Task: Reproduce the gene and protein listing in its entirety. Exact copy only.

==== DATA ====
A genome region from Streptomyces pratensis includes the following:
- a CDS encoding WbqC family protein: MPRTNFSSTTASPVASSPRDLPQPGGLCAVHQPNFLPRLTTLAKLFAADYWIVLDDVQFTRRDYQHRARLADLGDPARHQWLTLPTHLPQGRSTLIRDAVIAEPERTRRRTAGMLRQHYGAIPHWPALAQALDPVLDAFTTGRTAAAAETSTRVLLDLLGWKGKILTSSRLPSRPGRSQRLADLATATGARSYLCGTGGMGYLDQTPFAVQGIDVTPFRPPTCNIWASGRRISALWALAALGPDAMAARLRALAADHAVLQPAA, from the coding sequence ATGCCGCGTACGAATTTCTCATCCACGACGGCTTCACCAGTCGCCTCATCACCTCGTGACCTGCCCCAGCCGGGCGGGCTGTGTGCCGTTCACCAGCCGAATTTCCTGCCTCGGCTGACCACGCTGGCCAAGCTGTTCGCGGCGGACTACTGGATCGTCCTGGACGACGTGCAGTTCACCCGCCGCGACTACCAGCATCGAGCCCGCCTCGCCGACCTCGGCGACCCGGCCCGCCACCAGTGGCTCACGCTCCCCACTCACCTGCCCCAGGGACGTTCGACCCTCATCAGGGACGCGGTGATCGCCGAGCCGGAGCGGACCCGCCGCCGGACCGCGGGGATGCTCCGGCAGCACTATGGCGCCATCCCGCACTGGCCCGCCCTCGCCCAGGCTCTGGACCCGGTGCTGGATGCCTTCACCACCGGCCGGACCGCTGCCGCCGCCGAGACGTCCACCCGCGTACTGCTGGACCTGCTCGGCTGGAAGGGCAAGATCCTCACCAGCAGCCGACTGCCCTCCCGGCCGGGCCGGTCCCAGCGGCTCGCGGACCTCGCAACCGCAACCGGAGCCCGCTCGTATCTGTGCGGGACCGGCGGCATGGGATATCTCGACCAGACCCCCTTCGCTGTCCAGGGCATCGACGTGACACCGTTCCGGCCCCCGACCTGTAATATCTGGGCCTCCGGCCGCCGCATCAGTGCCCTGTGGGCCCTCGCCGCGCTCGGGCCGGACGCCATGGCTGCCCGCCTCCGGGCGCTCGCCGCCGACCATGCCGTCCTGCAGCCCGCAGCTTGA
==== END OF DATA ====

A genome region from Streptomyces pratensis includes the following:
- a CDS encoding WbqC family protein: MPRTNFSSTTASPVASSPRDLPQPGGLCAVHQPNFLPRLTTLAKLFAADYWIVLDDVQFTRRDYQHRARLADLGDPARHQWLTLPTHLPQGRSTLIRDAVIAEPERTRRRTAGMLRQHYGAIPHWPALAQALDPVLDAFTTGRTAAAAETSTRVLLDLLGWKGKILTSSRLPSRPGRSQRLADLATATGARSYLCGTGGMGYLDQTPFAVQGIDVTPFRPPTCNIWASGRRISALWALAALGPDAMAARLRALAADHAVLQPAA, from the coding sequence ATGCCGCGTACGAATTTCTCATCCACGACGGCTTCACCAGTCGCCTCATCACCTCGTGACCTGCCCCAGCCGGGCGGGCTGTGTGCCGTTCACCAGCCGAATTTCCTGCCTCGGCTGACCACGCTGGCCAAGCTGTTCGCGGCGGACTACTGGATCGTCCTGGACGACGTGCAGTTCACCCGCCGCGACTACCAGCATCGAGCCCGCCTCGCCGACCTCGGCGACCCGGCCCGCCACCAGTGGCTCACGCTCCCCACTCACCTGCCCCAGGGACGTTCGACCCTCATCAGGGACGCGGTGATCGCCGAGCCGGAGCGGACCCGCCGCCGGACCGCGGGGATGCTCCGGCAGCACTATGGCGCCATCCCGCACTGGCCCGCCCTCGCCCAGGCTCTGGACCCGGTGCTGGATGCCTTCACCACCGGCCGGACCGCTGCCGCCGCCGAGACGTCCACCCGCGTACTGCTGGACCTGCTCGGCTGGAAGGGCAAGATCCTCACCAGCAGCCGACTGCCCTCCCGGCCGGGCCGGTCCCAGCGGCTCGCGGACCTCGCAACCGCAACCGGAGCCCGCTCGTATCTGTGCGGGACCGGCGGCATGGGATATCTCGACCAGACCCCCTTCGCTGTCCAGGGCATCGACGTGACACCGTTCCGGCCCCCGACCTGTAATATCTGGGCCTCCGGCCGCCGCATCAGTGCCCTGTGGGCCCTCGCCGCGCTCGGGCCGGACGCCATGGCTGCCCGCCTCCGGGCGCTCGCCGCCGACCATGCCGTCCTGCAGCCCGCAGCTTGA